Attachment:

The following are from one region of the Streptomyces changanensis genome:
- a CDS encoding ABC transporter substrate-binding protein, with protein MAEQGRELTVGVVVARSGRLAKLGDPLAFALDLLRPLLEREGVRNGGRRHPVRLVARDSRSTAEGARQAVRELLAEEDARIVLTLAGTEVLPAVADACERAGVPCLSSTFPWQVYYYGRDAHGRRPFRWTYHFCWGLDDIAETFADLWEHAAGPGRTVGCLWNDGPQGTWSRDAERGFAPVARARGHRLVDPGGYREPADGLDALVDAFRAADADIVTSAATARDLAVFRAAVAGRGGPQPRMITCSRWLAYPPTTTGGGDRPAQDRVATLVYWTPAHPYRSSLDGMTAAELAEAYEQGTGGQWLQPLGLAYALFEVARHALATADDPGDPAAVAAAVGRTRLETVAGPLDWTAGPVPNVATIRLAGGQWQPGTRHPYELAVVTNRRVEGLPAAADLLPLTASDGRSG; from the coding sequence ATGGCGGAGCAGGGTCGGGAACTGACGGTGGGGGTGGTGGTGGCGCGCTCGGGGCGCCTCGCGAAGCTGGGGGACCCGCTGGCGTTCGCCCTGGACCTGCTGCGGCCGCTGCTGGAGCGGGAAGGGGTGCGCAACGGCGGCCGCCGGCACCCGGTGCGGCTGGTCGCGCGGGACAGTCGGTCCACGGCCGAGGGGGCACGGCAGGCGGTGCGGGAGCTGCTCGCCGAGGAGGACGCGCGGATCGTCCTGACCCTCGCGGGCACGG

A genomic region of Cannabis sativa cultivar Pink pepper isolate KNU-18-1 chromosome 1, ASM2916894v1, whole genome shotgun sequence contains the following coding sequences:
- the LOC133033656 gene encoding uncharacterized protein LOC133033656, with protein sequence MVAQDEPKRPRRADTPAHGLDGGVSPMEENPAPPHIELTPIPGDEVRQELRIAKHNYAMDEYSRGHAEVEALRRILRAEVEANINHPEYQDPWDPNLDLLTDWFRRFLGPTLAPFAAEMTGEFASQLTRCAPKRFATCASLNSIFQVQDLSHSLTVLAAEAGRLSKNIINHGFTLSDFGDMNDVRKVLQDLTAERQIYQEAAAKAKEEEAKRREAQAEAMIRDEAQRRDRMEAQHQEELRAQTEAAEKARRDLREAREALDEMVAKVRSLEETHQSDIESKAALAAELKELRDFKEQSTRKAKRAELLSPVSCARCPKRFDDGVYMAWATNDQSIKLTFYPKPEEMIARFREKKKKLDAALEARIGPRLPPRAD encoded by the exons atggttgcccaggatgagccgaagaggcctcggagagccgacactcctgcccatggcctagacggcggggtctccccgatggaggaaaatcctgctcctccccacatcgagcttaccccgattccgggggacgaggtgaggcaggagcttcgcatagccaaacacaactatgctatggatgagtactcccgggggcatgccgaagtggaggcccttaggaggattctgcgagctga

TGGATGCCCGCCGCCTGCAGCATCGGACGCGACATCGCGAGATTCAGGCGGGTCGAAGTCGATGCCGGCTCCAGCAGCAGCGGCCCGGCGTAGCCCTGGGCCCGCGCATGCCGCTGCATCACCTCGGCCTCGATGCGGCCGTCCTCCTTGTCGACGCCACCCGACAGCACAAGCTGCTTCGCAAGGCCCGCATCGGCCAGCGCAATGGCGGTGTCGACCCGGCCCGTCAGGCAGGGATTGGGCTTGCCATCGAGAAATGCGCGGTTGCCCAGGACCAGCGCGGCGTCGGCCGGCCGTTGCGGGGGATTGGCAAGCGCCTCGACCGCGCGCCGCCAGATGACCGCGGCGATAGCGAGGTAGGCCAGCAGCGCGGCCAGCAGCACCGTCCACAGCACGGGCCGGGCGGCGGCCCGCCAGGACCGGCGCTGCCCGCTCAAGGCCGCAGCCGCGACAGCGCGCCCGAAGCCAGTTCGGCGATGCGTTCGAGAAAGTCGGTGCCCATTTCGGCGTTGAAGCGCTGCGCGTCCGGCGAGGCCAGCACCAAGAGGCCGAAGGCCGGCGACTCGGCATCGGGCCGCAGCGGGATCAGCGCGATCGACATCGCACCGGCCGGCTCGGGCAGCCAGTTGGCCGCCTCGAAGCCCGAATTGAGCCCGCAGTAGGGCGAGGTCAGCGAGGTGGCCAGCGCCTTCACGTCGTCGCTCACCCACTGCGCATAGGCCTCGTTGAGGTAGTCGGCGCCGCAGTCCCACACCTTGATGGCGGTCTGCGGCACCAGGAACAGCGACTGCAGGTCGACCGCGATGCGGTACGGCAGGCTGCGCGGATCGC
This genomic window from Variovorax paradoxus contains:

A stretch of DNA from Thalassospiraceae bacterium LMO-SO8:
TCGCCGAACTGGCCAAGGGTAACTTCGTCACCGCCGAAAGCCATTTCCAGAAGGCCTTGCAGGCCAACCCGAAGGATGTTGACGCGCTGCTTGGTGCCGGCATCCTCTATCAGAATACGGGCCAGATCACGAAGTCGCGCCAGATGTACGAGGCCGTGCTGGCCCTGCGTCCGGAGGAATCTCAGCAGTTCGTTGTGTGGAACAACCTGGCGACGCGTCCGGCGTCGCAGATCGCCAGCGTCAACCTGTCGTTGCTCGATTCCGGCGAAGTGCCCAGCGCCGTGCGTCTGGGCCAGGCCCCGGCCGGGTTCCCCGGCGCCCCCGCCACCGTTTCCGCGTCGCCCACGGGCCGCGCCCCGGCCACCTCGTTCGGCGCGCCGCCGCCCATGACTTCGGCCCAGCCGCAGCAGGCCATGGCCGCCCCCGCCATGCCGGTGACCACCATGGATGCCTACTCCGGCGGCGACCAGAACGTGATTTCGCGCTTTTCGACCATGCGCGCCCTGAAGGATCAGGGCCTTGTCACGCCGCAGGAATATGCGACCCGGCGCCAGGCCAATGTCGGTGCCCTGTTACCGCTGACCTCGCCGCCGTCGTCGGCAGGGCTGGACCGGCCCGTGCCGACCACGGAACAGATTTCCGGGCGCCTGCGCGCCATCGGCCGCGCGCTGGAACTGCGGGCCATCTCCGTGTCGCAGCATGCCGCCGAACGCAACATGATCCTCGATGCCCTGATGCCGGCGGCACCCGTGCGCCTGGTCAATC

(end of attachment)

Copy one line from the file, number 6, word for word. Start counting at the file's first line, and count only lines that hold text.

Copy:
This genomic window from Variovorax paradoxus contains: